By Jennifer Eisenbart


As attendees made their way into the Racine County Heroin Summit Oct. 26 at Union Grove Union High School, they were greeted with stories of loss.

The videos, taken from, shared the stories of parents whose children had stolen from them and from friends and neighbors – all to fuel a heroin addiction.

They also told the stories of parents who found their children dead after a heroin overdose, including a woman who lost two sons, one after the other.

“This is an addiction that knows no boundaries,” Racine County Executive Jonathan Delagrave said. “It is a slippery slope.”

The summit featured a variety of speakers from around Racine County, including Sheriff Christopher Schmaling, Medical Examiner Michael Payne and addiction specialist Dr. David Galbis-Reig.

The event drew 150 visitors to Union Grove’s performing arts center, and Schmaling estimated more than 400 people accessed the live web stream of the summit. Parents and children in attendance got an information kit – including resources to contact if a person has an addiction – and could take a free drug-testing kit, no questions or names asked.

Schmaling and Racine County have been doing the summits over the past three years in order to address the growing problem. Many people are still struggling to understand that the drug – once rare and expensive and confined to cities – has become cheap and plentiful … and popular.

“It’s become a rural problem,” Galbis-Reig said, adding that it’s a bigger problem now in smaller communities than in cities.

The speakers at the event covered everything from the start of an addiction – teens taking pain medication left over from a relative’s surgery – to the end result of felony charges, jail and death.

Racine County District Attorney Rich Chiapete said, “Information is power.”

“This is how we fix it,” Chiapete explained, “talking together and working together.”

An addiction can start with a pain pill, but often grows quickly, the speakers said. While a pill of oxycodone may sell for $90 on the street, it costs just $10 to $20 for a two- to four-hour high from heroin.

As an addiction grows, the habit becomes more and more expensive. Children – and adults – start with pills for any number of reasons, but the end result is addiction. And heroin, which used to have a purity rate of about 10 percent, is now as high as 93 percent. Worse, drug dealers are cutting it with other drugs that could exacerbate the high, or create as overdose.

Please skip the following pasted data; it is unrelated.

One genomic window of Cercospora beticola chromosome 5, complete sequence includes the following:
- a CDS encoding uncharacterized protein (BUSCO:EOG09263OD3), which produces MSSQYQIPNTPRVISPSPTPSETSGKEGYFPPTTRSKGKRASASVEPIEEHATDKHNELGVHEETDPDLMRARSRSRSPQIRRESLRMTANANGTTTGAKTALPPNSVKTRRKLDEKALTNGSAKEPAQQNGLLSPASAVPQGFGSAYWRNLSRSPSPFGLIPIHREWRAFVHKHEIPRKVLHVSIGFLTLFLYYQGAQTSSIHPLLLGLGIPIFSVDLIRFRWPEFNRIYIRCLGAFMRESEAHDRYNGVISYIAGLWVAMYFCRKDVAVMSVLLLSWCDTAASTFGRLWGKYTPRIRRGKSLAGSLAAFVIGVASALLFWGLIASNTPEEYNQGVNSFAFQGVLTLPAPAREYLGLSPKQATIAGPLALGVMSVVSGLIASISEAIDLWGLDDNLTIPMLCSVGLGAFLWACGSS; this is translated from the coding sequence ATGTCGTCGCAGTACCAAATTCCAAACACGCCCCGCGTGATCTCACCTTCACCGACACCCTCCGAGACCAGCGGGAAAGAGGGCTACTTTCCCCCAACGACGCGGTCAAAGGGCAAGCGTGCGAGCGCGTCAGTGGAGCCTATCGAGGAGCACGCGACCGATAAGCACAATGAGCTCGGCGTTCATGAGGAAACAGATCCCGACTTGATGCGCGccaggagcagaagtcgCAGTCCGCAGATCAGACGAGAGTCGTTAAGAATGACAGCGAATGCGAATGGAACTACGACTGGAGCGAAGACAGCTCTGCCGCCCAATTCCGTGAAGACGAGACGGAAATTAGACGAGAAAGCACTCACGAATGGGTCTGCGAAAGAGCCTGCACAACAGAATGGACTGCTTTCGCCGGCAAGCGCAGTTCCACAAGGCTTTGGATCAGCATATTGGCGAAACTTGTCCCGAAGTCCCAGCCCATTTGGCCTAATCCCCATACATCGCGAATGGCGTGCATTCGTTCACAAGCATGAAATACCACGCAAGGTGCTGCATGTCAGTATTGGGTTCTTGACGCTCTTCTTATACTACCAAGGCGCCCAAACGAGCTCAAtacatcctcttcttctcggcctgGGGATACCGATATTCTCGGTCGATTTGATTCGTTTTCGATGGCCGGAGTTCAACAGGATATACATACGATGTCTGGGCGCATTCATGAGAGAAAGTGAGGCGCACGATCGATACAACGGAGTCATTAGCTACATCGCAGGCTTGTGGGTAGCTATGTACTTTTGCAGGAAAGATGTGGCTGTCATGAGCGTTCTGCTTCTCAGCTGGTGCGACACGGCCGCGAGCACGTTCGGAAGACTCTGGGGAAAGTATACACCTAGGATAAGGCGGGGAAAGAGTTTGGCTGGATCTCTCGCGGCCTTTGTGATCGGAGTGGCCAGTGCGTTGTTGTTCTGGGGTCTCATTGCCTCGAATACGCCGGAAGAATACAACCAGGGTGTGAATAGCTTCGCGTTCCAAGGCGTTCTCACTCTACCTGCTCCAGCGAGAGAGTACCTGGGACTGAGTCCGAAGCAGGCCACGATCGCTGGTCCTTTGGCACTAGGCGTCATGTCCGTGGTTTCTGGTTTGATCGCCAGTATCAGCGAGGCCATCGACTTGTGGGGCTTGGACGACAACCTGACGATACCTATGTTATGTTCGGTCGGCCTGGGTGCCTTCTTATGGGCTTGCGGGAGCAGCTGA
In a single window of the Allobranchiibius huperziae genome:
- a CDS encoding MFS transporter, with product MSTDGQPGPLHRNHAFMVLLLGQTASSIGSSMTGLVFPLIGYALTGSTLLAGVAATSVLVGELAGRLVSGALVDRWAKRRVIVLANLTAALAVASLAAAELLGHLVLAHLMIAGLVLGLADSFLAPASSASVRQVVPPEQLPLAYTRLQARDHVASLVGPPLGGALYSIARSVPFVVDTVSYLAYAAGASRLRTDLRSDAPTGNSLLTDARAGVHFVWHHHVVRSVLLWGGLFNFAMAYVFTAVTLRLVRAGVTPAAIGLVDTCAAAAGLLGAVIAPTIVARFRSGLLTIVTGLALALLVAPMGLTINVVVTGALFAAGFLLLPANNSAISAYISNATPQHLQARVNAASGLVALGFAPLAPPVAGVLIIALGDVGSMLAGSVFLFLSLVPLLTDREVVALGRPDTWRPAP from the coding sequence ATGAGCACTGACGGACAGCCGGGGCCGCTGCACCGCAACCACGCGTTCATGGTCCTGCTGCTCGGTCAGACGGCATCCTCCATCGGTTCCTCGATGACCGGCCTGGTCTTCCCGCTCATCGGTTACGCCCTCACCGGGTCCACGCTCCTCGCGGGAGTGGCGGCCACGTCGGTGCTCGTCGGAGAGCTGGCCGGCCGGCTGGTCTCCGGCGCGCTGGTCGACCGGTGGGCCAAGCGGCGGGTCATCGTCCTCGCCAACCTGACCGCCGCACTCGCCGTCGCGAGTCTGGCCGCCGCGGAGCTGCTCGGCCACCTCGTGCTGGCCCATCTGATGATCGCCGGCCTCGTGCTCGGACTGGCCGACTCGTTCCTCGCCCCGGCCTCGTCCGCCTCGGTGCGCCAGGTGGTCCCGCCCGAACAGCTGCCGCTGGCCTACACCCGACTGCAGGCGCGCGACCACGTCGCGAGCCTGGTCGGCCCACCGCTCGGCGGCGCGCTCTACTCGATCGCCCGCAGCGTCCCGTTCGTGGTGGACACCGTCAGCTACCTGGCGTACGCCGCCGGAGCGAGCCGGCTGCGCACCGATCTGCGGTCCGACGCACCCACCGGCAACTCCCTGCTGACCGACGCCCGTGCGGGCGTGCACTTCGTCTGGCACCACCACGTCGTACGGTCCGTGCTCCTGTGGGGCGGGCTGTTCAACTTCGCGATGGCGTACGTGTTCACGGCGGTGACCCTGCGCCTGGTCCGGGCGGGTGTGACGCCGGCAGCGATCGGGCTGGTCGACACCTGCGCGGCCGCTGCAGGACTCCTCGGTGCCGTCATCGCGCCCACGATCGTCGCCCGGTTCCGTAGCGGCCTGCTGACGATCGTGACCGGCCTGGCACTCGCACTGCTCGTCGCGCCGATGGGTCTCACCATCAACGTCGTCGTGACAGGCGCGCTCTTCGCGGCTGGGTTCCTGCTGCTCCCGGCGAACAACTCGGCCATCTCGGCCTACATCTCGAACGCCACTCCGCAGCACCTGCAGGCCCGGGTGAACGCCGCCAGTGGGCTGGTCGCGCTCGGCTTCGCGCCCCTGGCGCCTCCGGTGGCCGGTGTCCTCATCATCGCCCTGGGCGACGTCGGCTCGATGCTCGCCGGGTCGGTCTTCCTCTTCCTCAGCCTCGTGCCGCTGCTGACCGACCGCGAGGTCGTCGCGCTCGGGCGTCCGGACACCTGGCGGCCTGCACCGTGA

The costs of the drug have also grown beyond just the emotional pain and the cost of the drugs. Payne said every drug-related death has to have an investigation, costing about $2,000 each. That doesn’t address the costs of funerals, law enforcement, and the loss of family.

It also doesn’t cover the cost of jail, which is where many addicts end up because other options have failed, Judge Eugene A. Gasiorkiewicz said.

“Nothing good happens in my courtroom,” he explained. “I take no pleasure in sending people to prison.

“I am putting you in prison so I can save your life,” he added, a comment he said he is often telling addicts.

Treatment is available through private insurance and through the county. However, a new statistic shows that it takes an average of nine trips through rehabilitation before an addict kicks the addiction.

Even if the addiction is addressed and stopped, one relapse can prove fatal. Racine County Prosecutor Tricia Hanson’s cousin, Nick, managed to get free of the habit only to try the drug again. His tolerance had decreased, and he ended up overdosing at a halfway house.

Her reason for speaking at the summits and sharing Nick’s story is simple: she needs to know he hasn’t died in vain.

“Because the end of his life was so difficult for us,” she said.

Schmaling made it clear that Nick’s story wasn’t unusual, as did videos.

“I’m here to tell you this happens right here in our community,” he said.

The Racine Crisis Hotline can be reached by calling (262) 638-6741. Many heroin addicts will require inpatient or residential treatment to overcome their addiction. Below is a list of the treatment centers that offer such services in southeast Wisconsin:

  • Mt. Zion House – offers two residential options: for men, 2330 Highway 120 in Lake Geneva, (262) 249-8934; for women, 428 E. Geneva St. in Elkhorn, (262) 379-1215;
  • Roger’s Memorial Hospital: Herrington Recovery Center, 34700 Valley Rd., Oconomowoc. Phone: (800) 767-4411;
  • Rosencrans: based in Rockford, Ill., but offers various locations for treatment options, (815) 391-1000.
  • Genesis Behavioral Services (offering detox services only, following local hospital emergency room visits), 1218 W. Highland Blvd., Milwaukee.